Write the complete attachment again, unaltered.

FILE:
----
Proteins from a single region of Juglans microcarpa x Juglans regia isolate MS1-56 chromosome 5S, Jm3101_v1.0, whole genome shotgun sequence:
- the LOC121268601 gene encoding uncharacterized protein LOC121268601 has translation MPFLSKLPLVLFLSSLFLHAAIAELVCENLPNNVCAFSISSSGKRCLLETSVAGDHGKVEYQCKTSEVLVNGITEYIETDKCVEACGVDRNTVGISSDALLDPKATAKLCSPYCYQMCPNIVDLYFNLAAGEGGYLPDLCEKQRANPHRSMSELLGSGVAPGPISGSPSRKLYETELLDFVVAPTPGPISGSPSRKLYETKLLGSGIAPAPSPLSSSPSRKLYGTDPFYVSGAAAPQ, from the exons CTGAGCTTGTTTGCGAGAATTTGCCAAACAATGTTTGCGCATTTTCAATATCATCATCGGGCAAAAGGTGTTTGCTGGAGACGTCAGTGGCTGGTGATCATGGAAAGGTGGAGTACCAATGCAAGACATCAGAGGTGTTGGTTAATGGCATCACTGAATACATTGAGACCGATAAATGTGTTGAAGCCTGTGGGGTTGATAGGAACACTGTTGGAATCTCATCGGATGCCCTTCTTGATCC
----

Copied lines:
Proteins from a single region of Juglans microcarpa x Juglans regia isolate MS1-56 chromosome 5S, Jm3101_v1.0, whole genome shotgun sequence:
- the LOC121268601 gene encoding uncharacterized protein LOC121268601 has translation MPFLSKLPLVLFLSSLFLHAAIAELVCENLPNNVCAFSISSSGKRCLLETSVAGDHGKVEYQCKTSEVLVNGITEYIETDKCVEACGVDRNTVGISSDALLDPKATAKLCSPYCYQMCPNIVDLYFNLAAGEGGYLPDLCEKQRANPHRSMSELLGSGVAPGPISGSPSRKLYETELLDFVVAPTPGPISGSPSRKLYETKLLGSGIAPAPSPLSSSPSRKLYGTDPFYVSGAAAPQ, from the exons CTGAGCTTGTTTGCGAGAATTTGCCAAACAATGTTTGCGCATTTTCAATATCATCATCGGGCAAAAGGTGTTTGCTGGAGACGTCAGTGGCTGGTGATCATGGAAAGGTGGAGTACCAATGCAAGACATCAGAGGTGTTGGTTAATGGCATCACTGAATACATTGAGACCGATAAATGTGTTGAAGCCTGTGGGGTTGATAGGAACACTGTTGGAATCTCATCGGATGCCCTTCTTGATCC